Tropical milkweed has lived over in some places and seeded in others. This seedling near the back door had a caterpillar on it. We see more Queen butterflies than Monarchs here so I'm not sure but there appear to be only two sets of filaments so it may be a Monarch caterpillar.

It's dropping blossoms now but on Saturday the Cenizo was gorgeous!

 Early last summer every pepper plant in the garden collapsed and died. In July I found a few new plants for sale, planted them in containers and got a few peppers. I used containers again this spring and we've had a small, steady supply of small peppers for weeks. The 'Cubanelle' and 'Carmen' are sweet but the 'Mariachi' can be pretty hot.

More than 50 years ago my grandmother grew a white garden phlox in Chicago. She divided it and gave pieces to her children, who divided it and gave pieces to their children. I gave some to my son and it's grown well for him. My dear son brought a piece to me last spring and I struggled to keep Grandma's Phlox going through last summer. Here it is, small and way shorter than in Illinois but every bloom is precious to me.

The red Turkscap is having a very good year... twice the height it was last year and covered in red flowers. These blooms were at eye level ... you may also have heard them called Wax Mallow or Malvaviscus.

You can see more of the tropical Milkweed in the background but what's in front is not really a flower. It's a developing Meyer's Improved Lemon, on the tree that froze back to a leafless, stubby framework in February 2011. I don't know if the dozen or so lemons can make it all the way to fall & maturity, but it is certainly a novelty having little lemons hang overhead when you walk down the sidewalk.

The finches were probably relieved to see seedlings of the cosmos sprout up - much later than in other years. We've seen both housefinches and goldfinches hanging on the plants like ornaments, trying to get the seeds.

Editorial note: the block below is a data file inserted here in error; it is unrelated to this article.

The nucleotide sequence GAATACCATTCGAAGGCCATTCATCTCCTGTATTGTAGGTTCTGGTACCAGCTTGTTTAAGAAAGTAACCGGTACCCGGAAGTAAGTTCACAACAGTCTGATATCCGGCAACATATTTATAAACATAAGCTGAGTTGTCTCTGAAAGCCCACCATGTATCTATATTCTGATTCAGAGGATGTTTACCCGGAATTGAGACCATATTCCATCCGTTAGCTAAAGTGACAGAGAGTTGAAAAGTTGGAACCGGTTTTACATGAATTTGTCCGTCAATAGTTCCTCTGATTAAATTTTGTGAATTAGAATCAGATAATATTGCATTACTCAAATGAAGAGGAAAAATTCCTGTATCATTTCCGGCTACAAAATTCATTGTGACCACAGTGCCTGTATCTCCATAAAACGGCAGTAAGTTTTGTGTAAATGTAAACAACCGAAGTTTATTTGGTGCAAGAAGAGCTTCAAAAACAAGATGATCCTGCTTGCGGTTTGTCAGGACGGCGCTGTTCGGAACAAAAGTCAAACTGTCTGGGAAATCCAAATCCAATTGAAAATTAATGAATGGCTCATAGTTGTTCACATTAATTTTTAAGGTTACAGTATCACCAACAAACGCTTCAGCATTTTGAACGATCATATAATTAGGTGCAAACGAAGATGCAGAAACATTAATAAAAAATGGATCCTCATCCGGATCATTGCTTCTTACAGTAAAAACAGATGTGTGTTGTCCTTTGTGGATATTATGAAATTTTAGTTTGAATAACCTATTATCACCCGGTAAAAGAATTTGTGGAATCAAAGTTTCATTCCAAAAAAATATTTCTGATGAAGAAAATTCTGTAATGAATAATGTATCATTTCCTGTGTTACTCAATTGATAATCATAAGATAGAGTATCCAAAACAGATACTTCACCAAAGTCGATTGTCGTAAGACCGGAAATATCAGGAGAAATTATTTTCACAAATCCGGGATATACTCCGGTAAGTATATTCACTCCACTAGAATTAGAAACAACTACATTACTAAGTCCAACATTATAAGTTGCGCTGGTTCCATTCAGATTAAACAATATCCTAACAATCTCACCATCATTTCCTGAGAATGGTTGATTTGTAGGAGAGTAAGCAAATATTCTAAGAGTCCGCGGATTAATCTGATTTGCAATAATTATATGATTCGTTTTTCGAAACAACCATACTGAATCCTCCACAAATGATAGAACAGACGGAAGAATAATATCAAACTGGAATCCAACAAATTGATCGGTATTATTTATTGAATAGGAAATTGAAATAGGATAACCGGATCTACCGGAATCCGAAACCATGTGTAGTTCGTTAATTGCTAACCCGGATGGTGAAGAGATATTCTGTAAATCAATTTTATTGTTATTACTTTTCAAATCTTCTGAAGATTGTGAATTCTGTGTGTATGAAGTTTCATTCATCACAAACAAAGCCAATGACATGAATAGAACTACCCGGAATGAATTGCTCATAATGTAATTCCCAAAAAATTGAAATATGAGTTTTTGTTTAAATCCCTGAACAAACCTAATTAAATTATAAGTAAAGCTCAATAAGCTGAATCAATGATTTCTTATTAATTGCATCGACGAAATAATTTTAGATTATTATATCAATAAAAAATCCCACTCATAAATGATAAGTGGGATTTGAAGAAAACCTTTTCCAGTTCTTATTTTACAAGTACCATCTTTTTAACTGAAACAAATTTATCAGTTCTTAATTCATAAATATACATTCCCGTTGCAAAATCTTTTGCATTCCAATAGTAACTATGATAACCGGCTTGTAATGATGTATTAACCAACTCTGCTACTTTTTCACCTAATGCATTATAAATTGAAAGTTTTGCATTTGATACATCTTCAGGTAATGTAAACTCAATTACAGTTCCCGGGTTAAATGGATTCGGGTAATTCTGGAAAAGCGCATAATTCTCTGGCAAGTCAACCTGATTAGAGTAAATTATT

My attempts to divide and clone this plant have failed so far but I'll try again. It's a hybrid Skullcap called 'Dorota Blue', supposed to be a useful groundcover in some places but a pampered pet here. I really like the color. 

Watering the rainlilies doesn't work - they are not fooled by a hose! But real rain brought them out of hiding. This pink rainlily came from Plant Delights nursery, but in the front yard I saw buds emerging from native white rainlilies and native yellow Copper lilies - maybe I can catch them in flower, too.

Thanks for visiting the Transplantable Rose ~ I wish you enough rain and enough sun to make your garden happy and many friends to enjoy it with you!

For the complete list of what is in bloom and a few more photos, go to my Annie's Addendum blog.

To see a roundup of gardeners who have joined in for the July 2012 edition of Garden Bloggers Bloom Day, the invention of May Dreams Carol, go here to Carol's blog.

Friday, June 08, 2012

Tomato Garden Follies

At the end of year 6 of the Transplantable Rose blog, what better way to start year 7 than with tomatoes? We like peppers and tomatoes. We like growing them and we like eating them. I even wrote lyrics about the end of Tomato season for a music video called Farewell, Tomato.

After Philo made our small vegetable plot in 2004 we tried different ways to support & protect the plants.  

For a few years we just staked them

Our next phase lasted a few years - a large, strong, painted wooden framework that could support plants, bird netting & shade cloth. We hoped the net could slow down attacks by squirrels & birds.

It’s been fun trying new varieties every year, cramming in 9 or 10 tomato plants and 7 or 8 peppers, watering them by hand while knocking leaf-footed stink bugs into soapy water every day, with the reward of some salad tomatoes and frying peppers.

A post on GardenWeb suggested tying net gift bags over the tomatoes to protect them from the stinkbugs. I was too cheap to buy more than 2 – a good thing since the squirrels chewed off the whole tomato stem & ran away with the bags.